Another technique for chest surgery is called video-assisted thoracoscopic surgery, or VATS. The patient is placed on his/her side. Instead of a large incision through the chest, surgeons make two to four small incisions between the ribs. A camera is placed through one incision. The camera provides a view inside the chest through a television monitor. Special surgical instruments are used to separate tissue and access the target area of the lung. The affected lobe is removed and surgical staplers seal the incision on the lung.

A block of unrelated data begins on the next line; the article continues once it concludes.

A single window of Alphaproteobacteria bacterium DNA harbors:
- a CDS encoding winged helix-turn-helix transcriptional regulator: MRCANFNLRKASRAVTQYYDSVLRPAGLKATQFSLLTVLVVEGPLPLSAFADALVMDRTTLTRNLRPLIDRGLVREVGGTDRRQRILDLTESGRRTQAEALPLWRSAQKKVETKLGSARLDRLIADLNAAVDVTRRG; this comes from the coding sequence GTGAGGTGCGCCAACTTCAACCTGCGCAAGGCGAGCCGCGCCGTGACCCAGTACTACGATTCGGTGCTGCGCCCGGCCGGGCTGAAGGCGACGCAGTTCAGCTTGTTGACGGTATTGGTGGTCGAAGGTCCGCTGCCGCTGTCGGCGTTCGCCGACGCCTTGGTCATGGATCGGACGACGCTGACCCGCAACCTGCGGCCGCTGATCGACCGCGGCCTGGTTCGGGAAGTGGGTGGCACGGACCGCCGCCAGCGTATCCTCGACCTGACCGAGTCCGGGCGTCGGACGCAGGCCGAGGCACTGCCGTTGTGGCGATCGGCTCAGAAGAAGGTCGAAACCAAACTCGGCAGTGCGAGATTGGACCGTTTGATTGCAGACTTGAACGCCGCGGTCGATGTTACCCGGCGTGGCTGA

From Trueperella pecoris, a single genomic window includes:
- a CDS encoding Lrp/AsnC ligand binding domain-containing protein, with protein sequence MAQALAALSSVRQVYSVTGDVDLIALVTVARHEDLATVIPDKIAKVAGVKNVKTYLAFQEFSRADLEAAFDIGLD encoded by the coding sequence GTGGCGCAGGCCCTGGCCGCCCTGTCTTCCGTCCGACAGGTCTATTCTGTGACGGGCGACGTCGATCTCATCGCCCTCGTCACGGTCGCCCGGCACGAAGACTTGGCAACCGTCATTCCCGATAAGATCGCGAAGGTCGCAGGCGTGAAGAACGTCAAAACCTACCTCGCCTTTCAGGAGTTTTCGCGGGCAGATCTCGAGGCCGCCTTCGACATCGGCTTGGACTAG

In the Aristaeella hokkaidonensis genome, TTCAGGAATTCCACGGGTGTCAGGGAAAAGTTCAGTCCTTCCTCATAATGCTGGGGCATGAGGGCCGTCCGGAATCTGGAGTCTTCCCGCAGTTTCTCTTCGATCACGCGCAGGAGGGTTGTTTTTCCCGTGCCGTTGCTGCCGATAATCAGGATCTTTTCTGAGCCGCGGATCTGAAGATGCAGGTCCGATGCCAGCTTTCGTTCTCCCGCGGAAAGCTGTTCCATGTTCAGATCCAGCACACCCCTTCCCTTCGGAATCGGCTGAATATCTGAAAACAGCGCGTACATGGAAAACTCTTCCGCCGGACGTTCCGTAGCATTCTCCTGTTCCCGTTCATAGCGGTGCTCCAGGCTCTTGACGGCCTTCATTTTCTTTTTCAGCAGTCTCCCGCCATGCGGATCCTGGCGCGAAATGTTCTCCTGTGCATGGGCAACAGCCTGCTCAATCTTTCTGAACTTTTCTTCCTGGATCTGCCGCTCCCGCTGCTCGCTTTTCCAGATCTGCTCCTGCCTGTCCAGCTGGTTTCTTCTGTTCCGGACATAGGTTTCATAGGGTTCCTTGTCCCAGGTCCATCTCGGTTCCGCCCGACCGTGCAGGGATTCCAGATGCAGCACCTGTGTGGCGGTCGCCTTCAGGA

Walter Scott, M.D., a Thoracic Surgeon with Fox Chase Cancer Center says the smaller incisions and the ability to leave the ribs intact means less pain for patients. There are fewer complications and recovery time is faster. Many patients are out of the hospital after three days. Currently, VATS is usually reserved for patients with early stage lung cancer. However, some physicians are starting to use the technique for patients with more advanced cancer who've already received chemotherapy and radiation therapy.
For information about the treatments at Fox Chase Cancer Center: www.fccc.edu.